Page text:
I’m struggling to write this blog entry because my mind is lost in a field of bliss. I’m not sure why.
Oh yes! The trolls I evoked at the back of our garden! ‘Hear the wisdom’, ‘Smell the wisdom’ and ‘Taste the wisdom’, or as I called them today Hear-the-goodness, Smell-the-goodness and Taste-the-goodness.
“Hear the goodness!” said Hear-the-goodness, putting a finger in one of their large pointy ears. And so I listened. I listened to the chattering of countless sparrows, the bickering of blackbirds, and the deep jangles of the wooden wind-chime that hangs from our apple tree. I heard the goodness and I heard the wisdom.
“Smell the goodness!” said Smell-the-goodness, putting a finger in one of their nostrils. And so I sniffed the air and sniffed again searching for scents. The delicate mingled aromas of the various spring flowers and blossom landed in my nose, as did the smell of recent rain in the soil and the freshness of the sage. I smelt the goodness and I smelt the wisdom.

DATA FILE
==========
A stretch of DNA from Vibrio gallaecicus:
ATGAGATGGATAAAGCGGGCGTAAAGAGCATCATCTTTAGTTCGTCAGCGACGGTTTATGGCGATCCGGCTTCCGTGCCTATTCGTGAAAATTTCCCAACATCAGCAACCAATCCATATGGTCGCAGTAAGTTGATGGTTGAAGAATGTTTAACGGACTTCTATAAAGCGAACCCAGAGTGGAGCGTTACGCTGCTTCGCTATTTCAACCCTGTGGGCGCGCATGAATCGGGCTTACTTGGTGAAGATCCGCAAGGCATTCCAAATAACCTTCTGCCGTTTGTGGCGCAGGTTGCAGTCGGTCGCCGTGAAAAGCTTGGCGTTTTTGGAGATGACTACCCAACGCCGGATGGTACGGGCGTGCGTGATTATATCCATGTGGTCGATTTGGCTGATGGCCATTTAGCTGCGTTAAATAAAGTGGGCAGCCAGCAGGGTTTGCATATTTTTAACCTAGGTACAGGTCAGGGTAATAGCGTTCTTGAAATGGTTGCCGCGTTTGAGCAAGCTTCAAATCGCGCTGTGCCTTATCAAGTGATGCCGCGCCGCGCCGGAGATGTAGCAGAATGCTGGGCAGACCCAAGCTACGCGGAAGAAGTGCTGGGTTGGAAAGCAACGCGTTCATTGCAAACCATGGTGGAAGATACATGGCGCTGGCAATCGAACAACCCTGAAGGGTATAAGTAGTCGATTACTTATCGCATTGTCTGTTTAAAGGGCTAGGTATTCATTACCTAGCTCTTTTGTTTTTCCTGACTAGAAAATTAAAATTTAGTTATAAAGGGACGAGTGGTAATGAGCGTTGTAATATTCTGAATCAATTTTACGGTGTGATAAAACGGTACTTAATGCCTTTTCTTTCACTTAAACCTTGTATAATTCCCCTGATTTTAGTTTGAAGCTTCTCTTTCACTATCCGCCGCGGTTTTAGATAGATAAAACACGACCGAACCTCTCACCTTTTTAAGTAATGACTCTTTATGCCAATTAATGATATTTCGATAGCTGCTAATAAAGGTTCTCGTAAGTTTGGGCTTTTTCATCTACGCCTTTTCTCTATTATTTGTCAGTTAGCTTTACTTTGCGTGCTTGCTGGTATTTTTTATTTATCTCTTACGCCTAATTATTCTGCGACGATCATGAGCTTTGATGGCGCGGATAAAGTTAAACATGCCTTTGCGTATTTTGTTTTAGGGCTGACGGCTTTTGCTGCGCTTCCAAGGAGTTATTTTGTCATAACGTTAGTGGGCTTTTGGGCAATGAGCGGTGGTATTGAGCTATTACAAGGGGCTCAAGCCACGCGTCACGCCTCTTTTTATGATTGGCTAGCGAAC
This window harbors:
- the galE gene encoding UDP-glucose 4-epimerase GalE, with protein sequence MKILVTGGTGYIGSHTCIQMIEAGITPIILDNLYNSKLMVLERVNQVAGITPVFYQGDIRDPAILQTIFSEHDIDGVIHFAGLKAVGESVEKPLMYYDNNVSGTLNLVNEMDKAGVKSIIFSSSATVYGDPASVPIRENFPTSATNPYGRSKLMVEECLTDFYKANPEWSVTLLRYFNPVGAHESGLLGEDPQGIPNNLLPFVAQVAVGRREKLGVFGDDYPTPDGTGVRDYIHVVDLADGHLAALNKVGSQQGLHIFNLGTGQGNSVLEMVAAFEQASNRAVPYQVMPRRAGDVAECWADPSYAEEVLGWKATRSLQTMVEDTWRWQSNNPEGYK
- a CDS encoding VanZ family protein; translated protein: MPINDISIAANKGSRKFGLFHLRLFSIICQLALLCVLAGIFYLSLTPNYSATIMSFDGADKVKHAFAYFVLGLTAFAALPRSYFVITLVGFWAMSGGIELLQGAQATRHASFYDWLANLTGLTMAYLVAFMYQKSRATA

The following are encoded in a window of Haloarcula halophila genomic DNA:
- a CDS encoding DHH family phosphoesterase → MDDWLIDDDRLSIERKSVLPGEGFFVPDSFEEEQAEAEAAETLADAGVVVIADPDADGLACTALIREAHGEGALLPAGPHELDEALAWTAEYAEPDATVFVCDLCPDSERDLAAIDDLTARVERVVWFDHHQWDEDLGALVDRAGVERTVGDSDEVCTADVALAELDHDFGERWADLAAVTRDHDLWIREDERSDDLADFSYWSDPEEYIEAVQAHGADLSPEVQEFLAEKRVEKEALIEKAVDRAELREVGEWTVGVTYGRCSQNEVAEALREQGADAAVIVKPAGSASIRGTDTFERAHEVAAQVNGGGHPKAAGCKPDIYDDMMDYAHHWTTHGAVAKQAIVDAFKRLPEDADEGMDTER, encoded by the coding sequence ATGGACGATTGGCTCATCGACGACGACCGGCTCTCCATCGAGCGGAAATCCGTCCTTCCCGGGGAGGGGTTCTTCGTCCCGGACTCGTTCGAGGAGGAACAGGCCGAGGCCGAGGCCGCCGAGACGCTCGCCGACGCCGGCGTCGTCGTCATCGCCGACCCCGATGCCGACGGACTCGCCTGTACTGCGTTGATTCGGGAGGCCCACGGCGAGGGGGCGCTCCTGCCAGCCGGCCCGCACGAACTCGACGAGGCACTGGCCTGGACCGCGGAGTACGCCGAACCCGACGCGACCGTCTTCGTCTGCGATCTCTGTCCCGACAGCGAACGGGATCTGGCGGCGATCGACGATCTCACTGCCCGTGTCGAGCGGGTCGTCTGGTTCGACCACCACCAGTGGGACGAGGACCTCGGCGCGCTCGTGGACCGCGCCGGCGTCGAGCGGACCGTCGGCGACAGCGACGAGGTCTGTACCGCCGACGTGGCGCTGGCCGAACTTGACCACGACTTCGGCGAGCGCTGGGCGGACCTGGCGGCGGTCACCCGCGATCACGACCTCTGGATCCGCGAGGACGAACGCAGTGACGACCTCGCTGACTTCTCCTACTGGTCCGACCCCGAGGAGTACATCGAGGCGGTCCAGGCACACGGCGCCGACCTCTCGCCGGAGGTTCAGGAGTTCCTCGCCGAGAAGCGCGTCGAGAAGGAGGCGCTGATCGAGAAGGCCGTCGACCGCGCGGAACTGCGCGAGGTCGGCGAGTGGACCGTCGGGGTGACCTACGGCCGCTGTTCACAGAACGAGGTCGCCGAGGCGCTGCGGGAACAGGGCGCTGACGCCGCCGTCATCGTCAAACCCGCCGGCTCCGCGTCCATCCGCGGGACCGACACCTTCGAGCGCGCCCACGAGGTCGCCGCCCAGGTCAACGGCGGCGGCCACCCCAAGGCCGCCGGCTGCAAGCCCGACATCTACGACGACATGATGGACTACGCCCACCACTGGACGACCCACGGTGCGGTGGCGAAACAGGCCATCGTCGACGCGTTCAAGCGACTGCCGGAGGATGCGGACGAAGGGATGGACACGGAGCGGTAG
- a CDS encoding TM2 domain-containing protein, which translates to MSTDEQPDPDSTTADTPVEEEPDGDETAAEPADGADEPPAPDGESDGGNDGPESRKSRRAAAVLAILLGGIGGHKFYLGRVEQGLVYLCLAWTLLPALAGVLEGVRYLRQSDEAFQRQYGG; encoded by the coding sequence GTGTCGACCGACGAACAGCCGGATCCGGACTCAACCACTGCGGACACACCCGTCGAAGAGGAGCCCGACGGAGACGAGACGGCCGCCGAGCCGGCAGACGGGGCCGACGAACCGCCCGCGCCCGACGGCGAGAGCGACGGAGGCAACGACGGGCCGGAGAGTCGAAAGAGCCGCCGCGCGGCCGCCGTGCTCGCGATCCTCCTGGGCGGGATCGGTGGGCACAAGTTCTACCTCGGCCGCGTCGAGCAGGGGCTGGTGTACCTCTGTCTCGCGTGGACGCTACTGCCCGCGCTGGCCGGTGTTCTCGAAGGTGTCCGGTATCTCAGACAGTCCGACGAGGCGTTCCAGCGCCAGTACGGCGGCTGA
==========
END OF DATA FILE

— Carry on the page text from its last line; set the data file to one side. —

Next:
Taste-the-goodness pulled their tongue inside just long enough to say “Taste the goodness!” I joined them in tasting the air with my tongue to see what tastes I could detect in the air. I could taste, nothing, which surprised me at first. But then I realised what I couldn’t taste. I couldn’t taste the bitter taste of traffic pollution, or of dust clouds or of smog. I couldn’t taste a city. Slowly I began to realise what I could taste. The ever subtle freshness of spring, the clearness of the air shortly after a rain shower. I tasted the wisdom and I tasted the goodness.
“And some magicians choose to live in big cities? Where is the wisdom in that? Where is the goodness in that?” were my thoughts as I sat lazily in my garden on this beautiful spring weekend.
“Now go feed the birds.” Hear-the-wisdom told me, “After all, they give us so much more than we give them.”
“And remember to water the plants when it doesn’t rain.” said Smell-the-wisdom. “After all, they give us so much more than we give them.”
Taste-the-wisdom winked a knowing wink without taking its tongue out of its mouth, too busy tasting the clean air.